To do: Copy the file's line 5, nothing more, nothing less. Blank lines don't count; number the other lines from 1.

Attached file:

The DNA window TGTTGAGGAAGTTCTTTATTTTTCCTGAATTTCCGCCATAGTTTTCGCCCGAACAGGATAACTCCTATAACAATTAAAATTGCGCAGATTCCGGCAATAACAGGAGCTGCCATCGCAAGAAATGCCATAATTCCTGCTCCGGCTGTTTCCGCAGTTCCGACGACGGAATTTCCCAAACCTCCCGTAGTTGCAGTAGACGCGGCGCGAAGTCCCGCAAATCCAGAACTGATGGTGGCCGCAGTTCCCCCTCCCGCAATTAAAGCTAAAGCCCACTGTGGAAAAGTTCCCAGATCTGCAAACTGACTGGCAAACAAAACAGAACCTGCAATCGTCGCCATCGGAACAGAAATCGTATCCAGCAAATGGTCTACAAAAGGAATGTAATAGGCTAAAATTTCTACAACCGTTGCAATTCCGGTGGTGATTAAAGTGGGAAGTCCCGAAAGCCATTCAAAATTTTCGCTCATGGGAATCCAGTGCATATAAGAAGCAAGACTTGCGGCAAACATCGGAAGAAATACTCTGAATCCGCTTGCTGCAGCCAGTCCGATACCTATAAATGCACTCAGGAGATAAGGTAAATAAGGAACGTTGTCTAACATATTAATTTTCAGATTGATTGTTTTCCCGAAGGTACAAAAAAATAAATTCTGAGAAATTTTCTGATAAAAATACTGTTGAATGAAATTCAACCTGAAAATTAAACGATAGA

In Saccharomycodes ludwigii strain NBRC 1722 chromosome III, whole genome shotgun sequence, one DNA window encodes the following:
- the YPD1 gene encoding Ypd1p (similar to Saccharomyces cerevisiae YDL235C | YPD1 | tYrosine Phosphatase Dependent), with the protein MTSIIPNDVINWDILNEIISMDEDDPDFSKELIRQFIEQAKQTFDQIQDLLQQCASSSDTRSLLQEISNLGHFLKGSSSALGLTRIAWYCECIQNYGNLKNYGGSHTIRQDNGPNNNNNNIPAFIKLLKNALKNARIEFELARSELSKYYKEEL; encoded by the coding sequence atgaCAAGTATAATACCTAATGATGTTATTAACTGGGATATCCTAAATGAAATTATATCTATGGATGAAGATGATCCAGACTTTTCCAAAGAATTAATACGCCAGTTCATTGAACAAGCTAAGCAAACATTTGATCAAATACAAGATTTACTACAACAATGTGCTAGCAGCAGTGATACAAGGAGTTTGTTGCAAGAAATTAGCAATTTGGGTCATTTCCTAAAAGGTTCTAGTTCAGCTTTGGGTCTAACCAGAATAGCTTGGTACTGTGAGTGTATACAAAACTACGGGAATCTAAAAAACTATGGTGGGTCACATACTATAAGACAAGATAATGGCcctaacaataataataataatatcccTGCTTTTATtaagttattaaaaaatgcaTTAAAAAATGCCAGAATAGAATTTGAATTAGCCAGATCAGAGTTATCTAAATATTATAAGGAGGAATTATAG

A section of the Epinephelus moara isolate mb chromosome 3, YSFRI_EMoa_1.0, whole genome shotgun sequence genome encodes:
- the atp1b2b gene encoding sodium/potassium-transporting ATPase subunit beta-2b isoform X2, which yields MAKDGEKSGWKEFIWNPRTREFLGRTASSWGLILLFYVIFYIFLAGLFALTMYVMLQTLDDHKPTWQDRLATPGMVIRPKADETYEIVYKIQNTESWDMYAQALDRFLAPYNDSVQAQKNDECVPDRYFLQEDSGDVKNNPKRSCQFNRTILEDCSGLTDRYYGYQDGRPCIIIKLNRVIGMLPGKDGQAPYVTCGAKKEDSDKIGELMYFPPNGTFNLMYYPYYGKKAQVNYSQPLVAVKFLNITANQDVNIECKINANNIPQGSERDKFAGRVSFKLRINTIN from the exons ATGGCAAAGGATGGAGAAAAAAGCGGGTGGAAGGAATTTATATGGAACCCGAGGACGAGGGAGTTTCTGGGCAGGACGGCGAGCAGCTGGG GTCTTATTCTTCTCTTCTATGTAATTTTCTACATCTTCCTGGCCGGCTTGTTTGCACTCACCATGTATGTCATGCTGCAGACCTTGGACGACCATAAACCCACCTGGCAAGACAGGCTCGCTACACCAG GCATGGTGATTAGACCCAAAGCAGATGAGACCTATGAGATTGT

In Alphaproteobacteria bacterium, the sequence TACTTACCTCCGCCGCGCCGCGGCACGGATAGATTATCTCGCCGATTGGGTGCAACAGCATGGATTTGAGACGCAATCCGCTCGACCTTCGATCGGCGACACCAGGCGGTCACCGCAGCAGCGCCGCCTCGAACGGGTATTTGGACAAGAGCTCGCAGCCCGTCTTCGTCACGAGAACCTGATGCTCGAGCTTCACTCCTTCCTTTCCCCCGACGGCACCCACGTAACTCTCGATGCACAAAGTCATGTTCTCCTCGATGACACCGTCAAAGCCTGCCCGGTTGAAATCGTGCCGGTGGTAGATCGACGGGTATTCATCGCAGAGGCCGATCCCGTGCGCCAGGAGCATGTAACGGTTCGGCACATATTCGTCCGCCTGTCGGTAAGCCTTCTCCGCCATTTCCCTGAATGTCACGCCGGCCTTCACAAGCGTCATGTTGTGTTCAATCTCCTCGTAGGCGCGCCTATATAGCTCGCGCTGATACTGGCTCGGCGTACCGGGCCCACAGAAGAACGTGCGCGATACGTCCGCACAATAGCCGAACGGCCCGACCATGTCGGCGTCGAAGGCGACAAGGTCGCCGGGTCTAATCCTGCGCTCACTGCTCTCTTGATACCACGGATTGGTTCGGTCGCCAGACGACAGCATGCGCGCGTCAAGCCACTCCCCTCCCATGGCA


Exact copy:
- the atp1b2b gene encoding sodium/potassium-transporting ATPase subunit beta-2b isoform X2, which yields MAKDGEKSGWKEFIWNPRTREFLGRTASSWGLILLFYVIFYIFLAGLFALTMYVMLQTLDDHKPTWQDRLATPGMVIRPKADETYEIVYKIQNTESWDMYAQALDRFLAPYNDSVQAQKNDECVPDRYFLQEDSGDVKNNPKRSCQFNRTILEDCSGLTDRYYGYQDGRPCIIIKLNRVIGMLPGKDGQAPYVTCGAKKEDSDKIGELMYFPPNGTFNLMYYPYYGKKAQVNYSQPLVAVKFLNITANQDVNIECKINANNIPQGSERDKFAGRVSFKLRINTIN from the exons ATGGCAAAGGATGGAGAAAAAAGCGGGTGGAAGGAATTTATATGGAACCCGAGGACGAGGGAGTTTCTGGGCAGGACGGCGAGCAGCTGGG GTCTTATTCTTCTCTTCTATGTAATTTTCTACATCTTCCTGGCCGGCTTGTTTGCACTCACCATGTATGTCATGCTGCAGACCTTGGACGACCATAAACCCACCTGGCAAGACAGGCTCGCTACACCAG GCATGGTGATTAGACCCAAAGCAGATGAGACCTATGAGATTGT